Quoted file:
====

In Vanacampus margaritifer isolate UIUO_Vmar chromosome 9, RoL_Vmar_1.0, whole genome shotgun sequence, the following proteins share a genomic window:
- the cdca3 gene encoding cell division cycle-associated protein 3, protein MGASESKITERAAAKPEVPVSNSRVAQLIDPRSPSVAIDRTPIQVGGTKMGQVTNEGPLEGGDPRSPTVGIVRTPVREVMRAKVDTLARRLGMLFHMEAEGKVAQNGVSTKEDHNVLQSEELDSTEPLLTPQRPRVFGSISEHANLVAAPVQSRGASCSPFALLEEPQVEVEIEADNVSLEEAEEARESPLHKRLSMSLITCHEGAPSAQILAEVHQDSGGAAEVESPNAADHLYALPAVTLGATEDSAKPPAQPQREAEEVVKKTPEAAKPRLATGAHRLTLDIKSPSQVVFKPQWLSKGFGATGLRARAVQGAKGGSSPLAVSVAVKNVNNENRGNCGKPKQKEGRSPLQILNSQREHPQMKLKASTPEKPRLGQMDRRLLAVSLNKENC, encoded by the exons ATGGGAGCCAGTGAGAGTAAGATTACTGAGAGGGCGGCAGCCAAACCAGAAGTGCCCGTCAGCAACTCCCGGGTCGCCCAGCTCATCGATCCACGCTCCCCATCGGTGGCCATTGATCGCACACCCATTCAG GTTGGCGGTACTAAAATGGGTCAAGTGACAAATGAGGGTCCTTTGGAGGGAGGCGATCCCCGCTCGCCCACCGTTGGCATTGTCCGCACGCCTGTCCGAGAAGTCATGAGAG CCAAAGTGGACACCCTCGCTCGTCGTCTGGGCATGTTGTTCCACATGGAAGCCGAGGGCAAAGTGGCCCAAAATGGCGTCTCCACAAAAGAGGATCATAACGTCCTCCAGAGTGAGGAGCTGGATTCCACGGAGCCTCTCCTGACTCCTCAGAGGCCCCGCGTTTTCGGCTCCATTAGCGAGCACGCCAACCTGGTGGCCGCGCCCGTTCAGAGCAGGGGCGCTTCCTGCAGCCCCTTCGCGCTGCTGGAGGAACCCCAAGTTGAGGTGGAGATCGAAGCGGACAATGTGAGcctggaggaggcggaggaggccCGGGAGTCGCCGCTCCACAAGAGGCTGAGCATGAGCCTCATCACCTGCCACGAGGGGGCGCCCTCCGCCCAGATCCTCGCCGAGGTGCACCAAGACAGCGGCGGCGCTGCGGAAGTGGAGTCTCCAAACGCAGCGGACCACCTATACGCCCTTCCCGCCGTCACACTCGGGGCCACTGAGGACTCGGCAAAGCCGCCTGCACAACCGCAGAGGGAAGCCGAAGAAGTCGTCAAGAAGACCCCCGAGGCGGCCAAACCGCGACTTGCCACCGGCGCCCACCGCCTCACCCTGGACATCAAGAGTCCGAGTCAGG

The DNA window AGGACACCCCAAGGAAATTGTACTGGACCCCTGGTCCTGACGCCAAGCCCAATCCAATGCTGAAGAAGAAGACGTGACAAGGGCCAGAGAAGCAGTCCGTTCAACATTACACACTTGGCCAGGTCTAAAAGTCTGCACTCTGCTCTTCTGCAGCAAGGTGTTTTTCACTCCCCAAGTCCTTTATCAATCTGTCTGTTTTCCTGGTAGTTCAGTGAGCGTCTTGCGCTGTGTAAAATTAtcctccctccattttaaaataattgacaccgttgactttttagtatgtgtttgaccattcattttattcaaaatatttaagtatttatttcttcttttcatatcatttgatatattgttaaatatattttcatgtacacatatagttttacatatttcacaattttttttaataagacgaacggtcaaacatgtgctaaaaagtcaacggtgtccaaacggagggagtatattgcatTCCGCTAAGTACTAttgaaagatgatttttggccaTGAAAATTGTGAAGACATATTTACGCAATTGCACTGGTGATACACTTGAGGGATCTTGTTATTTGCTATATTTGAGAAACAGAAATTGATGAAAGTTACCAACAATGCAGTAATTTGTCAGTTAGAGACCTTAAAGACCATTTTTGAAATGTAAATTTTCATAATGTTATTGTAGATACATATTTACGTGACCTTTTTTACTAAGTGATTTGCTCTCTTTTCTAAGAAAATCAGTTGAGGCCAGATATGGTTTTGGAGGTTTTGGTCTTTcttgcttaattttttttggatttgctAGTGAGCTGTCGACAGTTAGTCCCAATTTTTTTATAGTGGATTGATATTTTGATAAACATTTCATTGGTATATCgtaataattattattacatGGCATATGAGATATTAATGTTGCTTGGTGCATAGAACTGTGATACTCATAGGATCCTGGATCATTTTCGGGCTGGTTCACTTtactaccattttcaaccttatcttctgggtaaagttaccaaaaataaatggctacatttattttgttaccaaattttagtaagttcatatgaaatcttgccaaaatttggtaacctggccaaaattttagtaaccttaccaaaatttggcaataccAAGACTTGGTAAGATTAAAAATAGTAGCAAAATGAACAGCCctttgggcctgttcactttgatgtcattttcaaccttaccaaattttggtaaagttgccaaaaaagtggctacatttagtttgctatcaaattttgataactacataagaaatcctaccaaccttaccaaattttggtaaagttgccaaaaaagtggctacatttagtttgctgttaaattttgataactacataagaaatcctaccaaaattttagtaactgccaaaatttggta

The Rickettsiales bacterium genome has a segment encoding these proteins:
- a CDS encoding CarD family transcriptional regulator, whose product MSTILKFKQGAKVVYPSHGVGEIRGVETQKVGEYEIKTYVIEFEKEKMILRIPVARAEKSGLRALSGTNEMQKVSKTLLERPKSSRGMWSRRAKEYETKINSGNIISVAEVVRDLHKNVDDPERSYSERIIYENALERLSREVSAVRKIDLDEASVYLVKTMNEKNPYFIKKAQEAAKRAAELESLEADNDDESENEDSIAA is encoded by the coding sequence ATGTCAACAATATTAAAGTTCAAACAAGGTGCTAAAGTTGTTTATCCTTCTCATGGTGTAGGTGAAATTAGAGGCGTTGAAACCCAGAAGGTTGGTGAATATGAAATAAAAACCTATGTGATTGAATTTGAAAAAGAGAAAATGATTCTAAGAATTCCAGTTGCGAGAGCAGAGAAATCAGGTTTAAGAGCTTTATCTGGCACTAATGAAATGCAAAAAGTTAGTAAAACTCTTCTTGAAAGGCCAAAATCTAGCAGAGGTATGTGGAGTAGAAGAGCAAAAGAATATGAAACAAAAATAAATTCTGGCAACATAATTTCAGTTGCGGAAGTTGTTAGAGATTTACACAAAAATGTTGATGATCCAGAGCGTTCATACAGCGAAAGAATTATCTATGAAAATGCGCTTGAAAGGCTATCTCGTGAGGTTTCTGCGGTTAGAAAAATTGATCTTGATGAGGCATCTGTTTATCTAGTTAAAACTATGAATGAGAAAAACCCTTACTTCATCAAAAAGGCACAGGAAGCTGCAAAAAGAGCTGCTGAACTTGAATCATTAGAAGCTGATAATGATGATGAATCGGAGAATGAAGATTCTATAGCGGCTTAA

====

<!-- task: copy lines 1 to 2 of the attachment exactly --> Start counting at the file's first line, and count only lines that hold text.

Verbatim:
In Vanacampus margaritifer isolate UIUO_Vmar chromosome 9, RoL_Vmar_1.0, whole genome shotgun sequence, the following proteins share a genomic window:
- the cdca3 gene encoding cell division cycle-associated protein 3, protein MGASESKITERAAAKPEVPVSNSRVAQLIDPRSPSVAIDRTPIQVGGTKMGQVTNEGPLEGGDPRSPTVGIVRTPVREVMRAKVDTLARRLGMLFHMEAEGKVAQNGVSTKEDHNVLQSEELDSTEPLLTPQRPRVFGSISEHANLVAAPVQSRGASCSPFALLEEPQVEVEIEADNVSLEEAEEARESPLHKRLSMSLITCHEGAPSAQILAEVHQDSGGAAEVESPNAADHLYALPAVTLGATEDSAKPPAQPQREAEEVVKKTPEAAKPRLATGAHRLTLDIKSPSQVVFKPQWLSKGFGATGLRARAVQGAKGGSSPLAVSVAVKNVNNENRGNCGKPKQKEGRSPLQILNSQREHPQMKLKASTPEKPRLGQMDRRLLAVSLNKENC, encoded by the exons ATGGGAGCCAGTGAGAGTAAGATTACTGAGAGGGCGGCAGCCAAACCAGAAGTGCCCGTCAGCAACTCCCGGGTCGCCCAGCTCATCGATCCACGCTCCCCATCGGTGGCCATTGATCGCACACCCATTCAG GTTGGCGGTACTAAAATGGGTCAAGTGACAAATGAGGGTCCTTTGGAGGGAGGCGATCCCCGCTCGCCCACCGTTGGCATTGTCCGCACGCCTGTCCGAGAAGTCATGAGAG CCAAAGTGGACACCCTCGCTCGTCGTCTGGGCATGTTGTTCCACATGGAAGCCGAGGGCAAAGTGGCCCAAAATGGCGTCTCCACAAAAGAGGATCATAACGTCCTCCAGAGTGAGGAGCTGGATTCCACGGAGCCTCTCCTGACTCCTCAGAGGCCCCGCGTTTTCGGCTCCATTAGCGAGCACGCCAACCTGGTGGCCGCGCCCGTTCAGAGCAGGGGCGCTTCCTGCAGCCCCTTCGCGCTGCTGGAGGAACCCCAAGTTGAGGTGGAGATCGAAGCGGACAATGTGAGcctggaggaggcggaggaggccCGGGAGTCGCCGCTCCACAAGAGGCTGAGCATGAGCCTCATCACCTGCCACGAGGGGGCGCCCTCCGCCCAGATCCTCGCCGAGGTGCACCAAGACAGCGGCGGCGCTGCGGAAGTGGAGTCTCCAAACGCAGCGGACCACCTATACGCCCTTCCCGCCGTCACACTCGGGGCCACTGAGGACTCGGCAAAGCCGCCTGCACAACCGCAGAGGGAAGCCGAAGAAGTCGTCAAGAAGACCCCCGAGGCGGCCAAACCGCGACTTGCCACCGGCGCCCACCGCCTCACCCTGGACATCAAGAGTCCGAGTCAGG